Substance sources have suggested that Advance Illinois and the Illinois Business Roundtable will push for a return to the original proposal when the bill comes before the Illinois House beginning on April 25. Meanwhile, teacher organizations are beginning to examine more closely the funding of both Advance Illinois and Stand for Children. The Illinois Business Roundtable and the Civic Committee of the Commercial Club are both longstanding opponents of unions and pubic employee collective bargaining, and Civic Committee chief R. Eden Martin has also been attacking public employee pensions in recent Op Ed writings for the Chicago Tribune.

The Board of Directors of Advance Illinois includes the following, according to the Advance Illinois Web site (April 18, 2011):

Jim Edgar, Chair

Former Governor of Illinois

Ellen Alberding

President, The Joyce Foundation

James Bell

President & CFO, The Boeing Company

Lew Collens

Professor of Law and President Emeritus, Illinois Institute of Technology

Miguel del Valle

City Clerk of Chicago

Former Chair of Illinois Senate Education Committee

John Edwardson

Chairman, President & CEO, CDW Corporation

Judy Erwin

Former Executive Director, Illinois Board of Higher Education

Joseph Fatheree

Illinois Teacher of the Year 2006-2007, Effingham High School

James C. Franczek, Jr. President, Franczek Radelet P.C.

J. Dennis Hastert

Former Speaker, United States House of Representatives, Former Illinois State Representative

Dr. Timothy Knowles

Lewis-Sebring Director, The Urban Education Institute, University of Chicago

Sylvia Puente

Director, Center for Metropolitan Chicago Initiatives, University of Notre Dame Institute for Latino Studies

Edward B. Rust, Jr.

Chairman and CEO, State Farm Insurance Co.

Patricia Watkins

Executive Director, TARGET Area Development Corporation

Virtually all of the funding for Advance Illinois's ten person staff and expensive outreach programs comes from major corporations and foundations with a long history of opposition to public schools and antipathy towards public employee unions. According to Advance Illinois, their supporters have included the following (Advance Illinois has not reported the amount donated by each entity on its Web site):

Bill & Melinda Gates Foundation, The Boeing Company Charitable Trust, The Chicago Community Trust, Grand Victoria Foundation, Joyce Foundation, The John D. & Catherine T. MacArthur Foundation, McCormick Foundation, The Wallace Foundation, Fordham Foundation, Finnegan Family Foundation, OSA Foundation, Polk Bros. Foundation, Spencer Foundation, Circle of Service, Steans Family Foundation, Morrison Family Foundation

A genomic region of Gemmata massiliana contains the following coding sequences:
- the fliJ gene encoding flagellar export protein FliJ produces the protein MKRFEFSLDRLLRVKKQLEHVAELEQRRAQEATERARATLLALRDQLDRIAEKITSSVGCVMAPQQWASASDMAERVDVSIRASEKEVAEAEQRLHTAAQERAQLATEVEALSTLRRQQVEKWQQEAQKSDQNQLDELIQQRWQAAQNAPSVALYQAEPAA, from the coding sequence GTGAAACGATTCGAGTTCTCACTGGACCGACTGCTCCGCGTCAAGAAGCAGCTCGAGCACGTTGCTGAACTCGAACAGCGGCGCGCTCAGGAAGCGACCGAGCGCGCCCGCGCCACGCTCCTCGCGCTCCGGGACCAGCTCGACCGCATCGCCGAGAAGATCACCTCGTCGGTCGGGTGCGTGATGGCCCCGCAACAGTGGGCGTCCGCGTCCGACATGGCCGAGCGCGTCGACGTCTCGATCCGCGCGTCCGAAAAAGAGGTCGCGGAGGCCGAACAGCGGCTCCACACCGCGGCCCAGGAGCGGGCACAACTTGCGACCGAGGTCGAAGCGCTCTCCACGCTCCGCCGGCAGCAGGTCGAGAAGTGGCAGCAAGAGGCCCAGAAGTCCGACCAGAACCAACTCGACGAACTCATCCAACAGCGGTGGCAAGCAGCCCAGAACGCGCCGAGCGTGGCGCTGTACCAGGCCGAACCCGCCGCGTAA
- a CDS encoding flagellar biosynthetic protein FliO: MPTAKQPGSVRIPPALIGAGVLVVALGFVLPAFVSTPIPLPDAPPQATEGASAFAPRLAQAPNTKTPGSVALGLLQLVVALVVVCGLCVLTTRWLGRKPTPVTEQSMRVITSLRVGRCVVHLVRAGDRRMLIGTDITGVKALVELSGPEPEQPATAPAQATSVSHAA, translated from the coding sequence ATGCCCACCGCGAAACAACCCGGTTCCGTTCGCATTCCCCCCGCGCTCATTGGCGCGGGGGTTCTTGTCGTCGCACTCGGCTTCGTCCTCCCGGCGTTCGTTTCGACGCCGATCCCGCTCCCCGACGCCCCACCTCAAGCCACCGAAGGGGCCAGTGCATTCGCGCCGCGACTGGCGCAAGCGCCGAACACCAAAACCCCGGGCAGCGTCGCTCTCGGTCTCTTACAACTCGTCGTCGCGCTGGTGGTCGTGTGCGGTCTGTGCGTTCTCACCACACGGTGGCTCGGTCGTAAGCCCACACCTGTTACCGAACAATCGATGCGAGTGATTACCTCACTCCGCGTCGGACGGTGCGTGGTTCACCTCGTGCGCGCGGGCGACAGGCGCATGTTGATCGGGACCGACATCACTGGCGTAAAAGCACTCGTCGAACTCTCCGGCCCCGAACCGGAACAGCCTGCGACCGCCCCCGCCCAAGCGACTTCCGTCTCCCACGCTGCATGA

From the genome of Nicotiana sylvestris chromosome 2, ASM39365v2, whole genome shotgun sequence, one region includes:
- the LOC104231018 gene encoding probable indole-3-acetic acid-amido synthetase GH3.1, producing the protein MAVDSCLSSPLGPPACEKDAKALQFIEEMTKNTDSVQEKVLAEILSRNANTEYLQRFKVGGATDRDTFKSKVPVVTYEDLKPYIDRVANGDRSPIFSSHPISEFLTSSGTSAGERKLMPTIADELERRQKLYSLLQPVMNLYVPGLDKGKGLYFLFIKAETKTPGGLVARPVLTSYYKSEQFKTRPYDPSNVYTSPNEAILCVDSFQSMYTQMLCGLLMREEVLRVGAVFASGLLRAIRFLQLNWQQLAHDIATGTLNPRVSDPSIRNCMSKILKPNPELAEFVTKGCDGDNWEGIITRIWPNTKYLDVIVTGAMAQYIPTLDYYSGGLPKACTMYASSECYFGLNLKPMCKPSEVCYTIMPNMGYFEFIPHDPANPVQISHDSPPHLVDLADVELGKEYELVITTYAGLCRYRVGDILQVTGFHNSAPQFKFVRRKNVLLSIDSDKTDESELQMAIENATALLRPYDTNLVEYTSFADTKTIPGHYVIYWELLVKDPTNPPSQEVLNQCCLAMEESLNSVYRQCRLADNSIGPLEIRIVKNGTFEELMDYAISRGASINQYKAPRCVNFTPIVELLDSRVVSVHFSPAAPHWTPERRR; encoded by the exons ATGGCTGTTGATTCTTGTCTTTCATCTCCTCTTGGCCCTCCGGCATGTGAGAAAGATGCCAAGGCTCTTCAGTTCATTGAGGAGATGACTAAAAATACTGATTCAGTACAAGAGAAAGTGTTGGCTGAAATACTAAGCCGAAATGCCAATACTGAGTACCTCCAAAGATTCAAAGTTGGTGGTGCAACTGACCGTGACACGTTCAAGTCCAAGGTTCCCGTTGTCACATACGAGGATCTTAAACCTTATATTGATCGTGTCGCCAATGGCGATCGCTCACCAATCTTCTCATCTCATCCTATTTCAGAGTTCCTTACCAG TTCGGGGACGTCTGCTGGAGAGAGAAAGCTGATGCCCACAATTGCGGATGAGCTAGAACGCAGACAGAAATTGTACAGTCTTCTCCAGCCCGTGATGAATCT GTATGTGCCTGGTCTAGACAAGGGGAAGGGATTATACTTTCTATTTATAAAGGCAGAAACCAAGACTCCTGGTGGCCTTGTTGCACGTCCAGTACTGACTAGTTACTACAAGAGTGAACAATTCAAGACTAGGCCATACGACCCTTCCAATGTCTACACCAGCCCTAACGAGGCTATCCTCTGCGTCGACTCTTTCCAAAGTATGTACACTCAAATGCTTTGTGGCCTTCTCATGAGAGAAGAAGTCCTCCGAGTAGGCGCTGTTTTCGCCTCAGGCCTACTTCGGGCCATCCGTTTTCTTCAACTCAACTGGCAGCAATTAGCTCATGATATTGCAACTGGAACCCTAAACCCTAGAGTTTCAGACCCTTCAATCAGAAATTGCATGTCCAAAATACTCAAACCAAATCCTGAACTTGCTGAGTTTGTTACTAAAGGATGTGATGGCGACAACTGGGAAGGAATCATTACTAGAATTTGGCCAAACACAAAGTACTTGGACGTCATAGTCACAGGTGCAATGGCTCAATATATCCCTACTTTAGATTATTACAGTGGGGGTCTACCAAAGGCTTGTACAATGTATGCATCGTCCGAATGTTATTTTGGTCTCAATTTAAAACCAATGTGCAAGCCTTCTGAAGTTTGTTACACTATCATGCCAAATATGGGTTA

April 18, 2011 at 11:54 AM

By: john whitfield

A strike is not to be feared by us

I respectfully disagree with the "save your money" line when the looming possibility of a strike is talked about, though I have great respect for both the editor, and the retired principal, the latter I just happen

to know who the person is, also.

A strike is not for us to fear, it is the only weapon we have., no?

We're going to have a difficult enough of a time going out with the "penny anny" bickering among the caucuses. On that point, "long live the rank n' file"!

That is, when we were out in 1987, I had 3 young children between the ages of 9, and 3 yrs. old, and surely less savings than most of you reading this. Since I was down in Nicaragua (where I'd rather be), I just thought good, I'll just stay here, and play it by ear. Going out for a couple of weeks, as all of you know that did, is not the end of the world. Of course your dollar goes a lot farther in other parts of the world.

Some of you might be thinking, you should be on the picket line, and you are right.

I worked my way through college, bucking steal on the graveyard shift, and studying during the day. I was overjoyed when I was layed off, able to collect unemployment insurance, but most of all having time to study.

I once was fired for studying my Biology on the job, as a welder's assistant, waiting to roll the next piece of slag into the automatic welder.

Butler manufacturing has since folded. Working the graveyard shift, you could get payed for 8 hrs., working the 6 1/2 hr. graveyard shift.

There is nothing wrong with parking your gas guzzling vehicle, and taking the bus, train, or riding your bike to school, and being with the people.

Gerald Adler is his recent handout in front of the House of Delegates stated in his message, that we will be a "company union" until we get back what has been negotiated away.

That is not to say that I don't appreciate the great effort made by Karen down in Springfield. and Thank you Xian Barret for the hard work you have done down there in the "land of Lincoln." "One big Union !"

That is, before the advent of Sen. Bill 7.

April 18, 2011 at 3:00 PM

By: Bernardo


Why so wishy-washy George? Are you for SB7 --the way it is? Were the unions right in supporting passage of this union-neutering bill and even praising the process in the media after it was passed? Was the leadership really naive about the funding sources of Advance Illinois and Stand for Children, as you imply? Speak up, George. Where you at?